Assessing Effectiveness of Coordination in Food Supply Chain: A Framework

Assessing Effectiveness of Coordination in Food Supply Chain: A Framework

Rajesh Kr Singh (Delhi Technological University, New Delhi, India)
DOI: 10.4018/ijisscm.2014070105
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Abstract

Agriculture sector plays very crucial role in the economic growth of India. For sustaining its further growth, supply chain of agriculture sector needs to be strengthened. Agriculture sector is facing lot of challenges due to poor infrastructure, unorganised retail market, poor adoption of modern technology and overall inefficient supply chain. There is strong need to develop linkages between farmers and food processors and markets. Lack of coordination is the major problem in food supply chain. It is causing major loss to country as a whole. This study has tried to identify major factors responsible for coordination in the food supply chain. Further, a framework has been developed to quantify the effectiveness of coordination in the supply chain. This has been further illustrated with a case of food supply chain. This framework can be also useful for supply chains from other sectors to quantify its effectiveness and further improve their respective performance.
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1. Introduction

In India, agriculture sector, accounts for about 25 percent of gross domestic product (GDP) and employs approximately 70 percent of the country’s work force. India’s share in global food trade is only 1.2 percent, despite being one of the three major agrifood producers of the world (WTO, 2004). Among developing countries, Argentina, Brazil and Thailand are emerging as major exporters (US$38.4 billion trade flows) as compared to India and China (US$23.67 billion trade flows) – the two largest producers of agrifood globally. In recent past after liberalisation of Indian economy in 1991, India has got major boost in area of manufacturing and service sector but agriculture sector has not grown as per its potential. Lot of scope still exists in this sector to grow.

Presently, agriculture sector is mainly working as unorganised manner. In the agriculture sector, the supply chains of some items have remained unchanged for decades. Over 90 percent of food is sold in unorganised markets, with organised business accounting for just 2 percent of the market (Economic Times Intelligence Group, 2003).

In India, about 60 percent of food quality is lost in the supply chain from the farm to the final consumer. Consumers some times pay about 35 percent more than what they could have paid in case of efficient supply chain. The farmers in India get around 30 percent of what the consumer pays at the retail store. 60-80 percent of the price that consumers pay goes to traders, commission agents, wholesalers and retailers (Economic Times Intelligence Group, 2003). Compared to this, farmers can receive better margins in developed countries. Developed countries have better transport facilities, cold storages, smooth roads and other networking facilities. These factors lead to coordinated supply chain therby reducing overall lead time and other operational lossess. Different laws and regulations for ensuring food quality and safety are more stringent in developed countries. Now Indian Govt is also taking many initiatives to improve professionalism in the food industry and for encouraging fair competition among players. According to the Indian Ministry of Trade and industry, approximately 20 percent of food produced in India is wasted. This waste may be due to improper handling and storage, pest infestation, poor logistics, inadequate storage and transportation infrastructure, post-harvest losses and finally intermediaries take large portion of the earnings which should go to farmers. On average, goods pass through six or seven middlemen before consumers can buy it resulting in tortuous journeys, big mark-ups and poor quality. Intermediaries are main obstacles in Indian food supply chain irrespective of nature of items.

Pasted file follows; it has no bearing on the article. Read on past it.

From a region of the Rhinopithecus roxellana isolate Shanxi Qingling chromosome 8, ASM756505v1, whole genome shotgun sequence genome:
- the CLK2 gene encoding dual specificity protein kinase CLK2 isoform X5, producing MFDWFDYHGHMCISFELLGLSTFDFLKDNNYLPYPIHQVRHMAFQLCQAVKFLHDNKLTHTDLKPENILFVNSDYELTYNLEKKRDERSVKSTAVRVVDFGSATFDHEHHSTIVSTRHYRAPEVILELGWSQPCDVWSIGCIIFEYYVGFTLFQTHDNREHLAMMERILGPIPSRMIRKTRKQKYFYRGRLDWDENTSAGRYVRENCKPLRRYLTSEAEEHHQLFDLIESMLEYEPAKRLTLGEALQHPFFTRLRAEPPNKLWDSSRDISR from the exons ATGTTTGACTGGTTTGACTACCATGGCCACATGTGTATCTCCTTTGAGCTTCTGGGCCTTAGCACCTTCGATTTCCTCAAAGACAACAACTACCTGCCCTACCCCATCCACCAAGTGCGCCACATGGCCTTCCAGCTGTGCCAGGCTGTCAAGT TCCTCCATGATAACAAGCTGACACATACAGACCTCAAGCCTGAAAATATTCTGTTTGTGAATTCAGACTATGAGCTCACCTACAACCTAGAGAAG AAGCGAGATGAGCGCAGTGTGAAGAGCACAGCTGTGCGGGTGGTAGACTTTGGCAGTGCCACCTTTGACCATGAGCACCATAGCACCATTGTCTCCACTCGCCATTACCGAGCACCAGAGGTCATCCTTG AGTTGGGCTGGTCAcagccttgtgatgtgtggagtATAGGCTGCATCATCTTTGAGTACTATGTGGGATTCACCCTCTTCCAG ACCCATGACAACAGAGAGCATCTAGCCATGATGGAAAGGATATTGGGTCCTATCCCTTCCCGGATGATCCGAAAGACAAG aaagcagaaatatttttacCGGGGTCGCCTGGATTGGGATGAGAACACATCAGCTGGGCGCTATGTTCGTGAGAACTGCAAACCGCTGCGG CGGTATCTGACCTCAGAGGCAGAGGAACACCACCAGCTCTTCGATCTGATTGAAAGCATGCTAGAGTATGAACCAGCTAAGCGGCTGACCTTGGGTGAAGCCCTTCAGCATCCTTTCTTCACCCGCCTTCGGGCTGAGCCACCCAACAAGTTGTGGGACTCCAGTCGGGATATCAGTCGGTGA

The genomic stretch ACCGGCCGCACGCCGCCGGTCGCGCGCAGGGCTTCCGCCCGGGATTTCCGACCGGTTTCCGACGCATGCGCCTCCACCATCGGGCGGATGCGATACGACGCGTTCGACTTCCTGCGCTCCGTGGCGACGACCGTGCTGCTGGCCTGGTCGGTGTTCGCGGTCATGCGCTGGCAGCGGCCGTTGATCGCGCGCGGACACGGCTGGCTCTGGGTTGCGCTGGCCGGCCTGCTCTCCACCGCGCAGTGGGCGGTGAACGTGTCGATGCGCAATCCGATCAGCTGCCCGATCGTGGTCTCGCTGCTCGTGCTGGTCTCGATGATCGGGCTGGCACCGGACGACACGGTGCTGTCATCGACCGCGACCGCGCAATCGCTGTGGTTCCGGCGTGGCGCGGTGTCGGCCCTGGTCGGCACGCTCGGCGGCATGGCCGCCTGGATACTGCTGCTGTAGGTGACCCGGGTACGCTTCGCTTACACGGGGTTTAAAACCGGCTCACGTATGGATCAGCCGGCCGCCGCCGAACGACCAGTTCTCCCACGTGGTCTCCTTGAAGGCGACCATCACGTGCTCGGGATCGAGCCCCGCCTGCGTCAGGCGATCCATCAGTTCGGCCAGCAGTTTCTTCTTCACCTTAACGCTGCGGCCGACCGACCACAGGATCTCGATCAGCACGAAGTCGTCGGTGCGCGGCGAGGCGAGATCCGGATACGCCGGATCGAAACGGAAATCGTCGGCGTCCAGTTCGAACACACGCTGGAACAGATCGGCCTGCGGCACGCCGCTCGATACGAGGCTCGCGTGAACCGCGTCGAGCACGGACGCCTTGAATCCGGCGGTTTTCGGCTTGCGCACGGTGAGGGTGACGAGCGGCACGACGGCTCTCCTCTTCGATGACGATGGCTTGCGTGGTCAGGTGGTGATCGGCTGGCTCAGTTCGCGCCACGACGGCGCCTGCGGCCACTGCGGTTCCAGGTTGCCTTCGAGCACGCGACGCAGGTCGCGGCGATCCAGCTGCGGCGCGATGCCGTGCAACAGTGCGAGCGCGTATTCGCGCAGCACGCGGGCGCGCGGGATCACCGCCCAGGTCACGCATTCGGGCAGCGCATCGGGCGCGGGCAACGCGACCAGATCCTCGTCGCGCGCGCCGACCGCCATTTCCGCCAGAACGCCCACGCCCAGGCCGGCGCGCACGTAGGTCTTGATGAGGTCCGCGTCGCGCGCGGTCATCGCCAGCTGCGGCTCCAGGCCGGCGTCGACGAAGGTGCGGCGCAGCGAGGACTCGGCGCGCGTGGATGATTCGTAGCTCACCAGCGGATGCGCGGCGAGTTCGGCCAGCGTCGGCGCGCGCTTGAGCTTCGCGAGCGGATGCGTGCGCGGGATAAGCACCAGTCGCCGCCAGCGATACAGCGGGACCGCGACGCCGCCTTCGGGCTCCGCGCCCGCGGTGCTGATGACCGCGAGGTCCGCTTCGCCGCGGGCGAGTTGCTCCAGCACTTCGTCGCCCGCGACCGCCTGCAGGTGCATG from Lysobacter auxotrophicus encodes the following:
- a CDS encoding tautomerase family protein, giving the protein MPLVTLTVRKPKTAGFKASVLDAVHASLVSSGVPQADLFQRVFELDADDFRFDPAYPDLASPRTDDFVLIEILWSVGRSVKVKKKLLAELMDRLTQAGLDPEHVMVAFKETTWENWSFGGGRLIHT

According to Sachan, Sahay, & Sharma (2005), some of the reasons for the existence of these intermediaries in the grain supply chain are:

  • Age-old historical loyalty of farmers to their agents, because these agents provide debt to the farmer;

  • Local understanding and relationships with transporters,

  • Lethargy on the part of government and ngos to educate farmers regarding other options,

  • Lack of guidelines and rules in the development and supply of produce staples;

  • Organised cartels between commission agents, wholesalers and transporters,

  • Lack of scale in terms of what each farmer produces, sheer numbers of small farmers drive down bargaining power; and

  • Lack of effort in development from front-end players (retailers) and institutions.

Major challenge for food supply chains is to develop effective coordination among all members of the supply chain. This study will try to identify various factors responsible for coordination in food supply chain so that its performance can be improved. This paper is organised as follows. Next section discusses literature review. It includes performance issues and factors responsible for coordination. It is followed by development of framework for evaluating the coordination index of food supply chain. It has been illustrated with an example of Indian food supply chain. Finally conclusion is given.

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